The king’s vassal, a noble baron,

The Steward, Marjodoc his name;

Yet Tristan’s close friend he became,

Simply on account of the queen,

Whom he loved distantly, I deem,

Held for his lady a secret longing,

As men will without her knowing.

Tristan and this High-Steward shared

Lodgings, and right well they fared,

Enjoying each other’s company,

For Tristan knew many a story,

And so twas the Steward’s delight

To recline with him of a night,

And join him in conversation.

Now one night it did so happen

When he and Tristan had spoken,

Of many matters, long and deep,

That the High-Steward fell asleep;

Whereupon Tristan, silently,

Sought out his lover’s company,

Yet brought many a heart-ache too

Upon himself and the queen, anew.

Though he thought he went unseen

Upon his way to see the queen,

And commanded the situation,

His steps were dogged by Ill-Fortune,

For she had loosed her baying pack,

Set snares, and followed at his back,

While trouble and woe lay ahead,

On that path he ought to dread,

Yet the very path by which he

Would hasten to Iseult joyfully.

It had chanced to snow that night,

And the moon was clear and bright,

Yet Tristan gave never a thought

To his chances of being caught,

And no more so on this occasion,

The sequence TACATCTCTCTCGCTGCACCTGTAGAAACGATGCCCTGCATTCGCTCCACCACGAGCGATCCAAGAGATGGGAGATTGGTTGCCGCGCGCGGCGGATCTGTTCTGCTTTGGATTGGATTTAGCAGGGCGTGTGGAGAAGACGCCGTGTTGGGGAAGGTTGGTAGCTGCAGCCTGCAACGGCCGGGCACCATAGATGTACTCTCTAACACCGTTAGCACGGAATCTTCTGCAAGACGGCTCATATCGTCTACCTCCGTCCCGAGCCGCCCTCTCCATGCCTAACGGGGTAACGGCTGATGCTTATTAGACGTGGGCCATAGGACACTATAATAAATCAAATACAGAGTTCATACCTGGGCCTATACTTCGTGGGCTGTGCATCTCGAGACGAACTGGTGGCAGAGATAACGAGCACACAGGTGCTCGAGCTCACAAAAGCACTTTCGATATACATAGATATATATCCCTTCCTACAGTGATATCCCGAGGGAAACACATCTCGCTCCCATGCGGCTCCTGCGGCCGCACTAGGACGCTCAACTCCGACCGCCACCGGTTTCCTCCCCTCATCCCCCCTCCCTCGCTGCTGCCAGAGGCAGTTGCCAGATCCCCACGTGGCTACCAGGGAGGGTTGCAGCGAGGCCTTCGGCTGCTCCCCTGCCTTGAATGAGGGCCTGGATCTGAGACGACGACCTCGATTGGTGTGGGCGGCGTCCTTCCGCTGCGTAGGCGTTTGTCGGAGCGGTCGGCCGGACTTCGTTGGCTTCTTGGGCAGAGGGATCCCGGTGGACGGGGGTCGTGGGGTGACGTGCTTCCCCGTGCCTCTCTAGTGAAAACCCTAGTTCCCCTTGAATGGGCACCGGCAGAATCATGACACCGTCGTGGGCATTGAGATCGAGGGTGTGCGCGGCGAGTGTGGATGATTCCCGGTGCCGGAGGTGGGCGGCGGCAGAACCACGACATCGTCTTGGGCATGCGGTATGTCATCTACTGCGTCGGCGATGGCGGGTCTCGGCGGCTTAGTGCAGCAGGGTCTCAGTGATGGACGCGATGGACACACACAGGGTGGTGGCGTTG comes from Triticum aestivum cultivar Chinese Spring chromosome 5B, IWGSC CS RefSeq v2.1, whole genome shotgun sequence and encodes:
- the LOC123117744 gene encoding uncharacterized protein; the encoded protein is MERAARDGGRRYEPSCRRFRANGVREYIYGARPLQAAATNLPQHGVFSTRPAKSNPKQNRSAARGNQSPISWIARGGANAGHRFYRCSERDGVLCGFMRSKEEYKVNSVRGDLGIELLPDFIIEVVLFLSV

Hastening to their assignation.

When he came into the chamber,

Brangwen placed a chessboard over

Against the lantern, to darken all,

And I know not how it did befall,

But she then failed to lock the door

But simply fell asleep once more.

Meanwhile the Steward had a dream,

And, in his slumber, it did seem

A dread and fearsome wild boar

Came from the forest to the door

Of the castle, entered the court,

Whetting its tusks, as it sought

To charge all the courtiers there,

While not a single knight did dare

To face it, though they ran about

Seeking to drive the creature out.

Ignoring their vain endeavours,

The boar reached the king’s quarters,

Snarling and raging, broke the door,

Tossed the empty bed on the floor,

Fouled the clean linen with its foam,

And then about the place did roam,

Watched by many of Mark’s men,

Who did but gaze, and gaze again.

When Marjodoc awoke, the dream

Lodged deep in his heart did seem,

And so to Tristan he called out,

Meaning to tell him all about

His vision, yet gained no reply.

He called again, but naught thereby

Was won; Tristan was not abed,

And Marjodoc guessed, instead,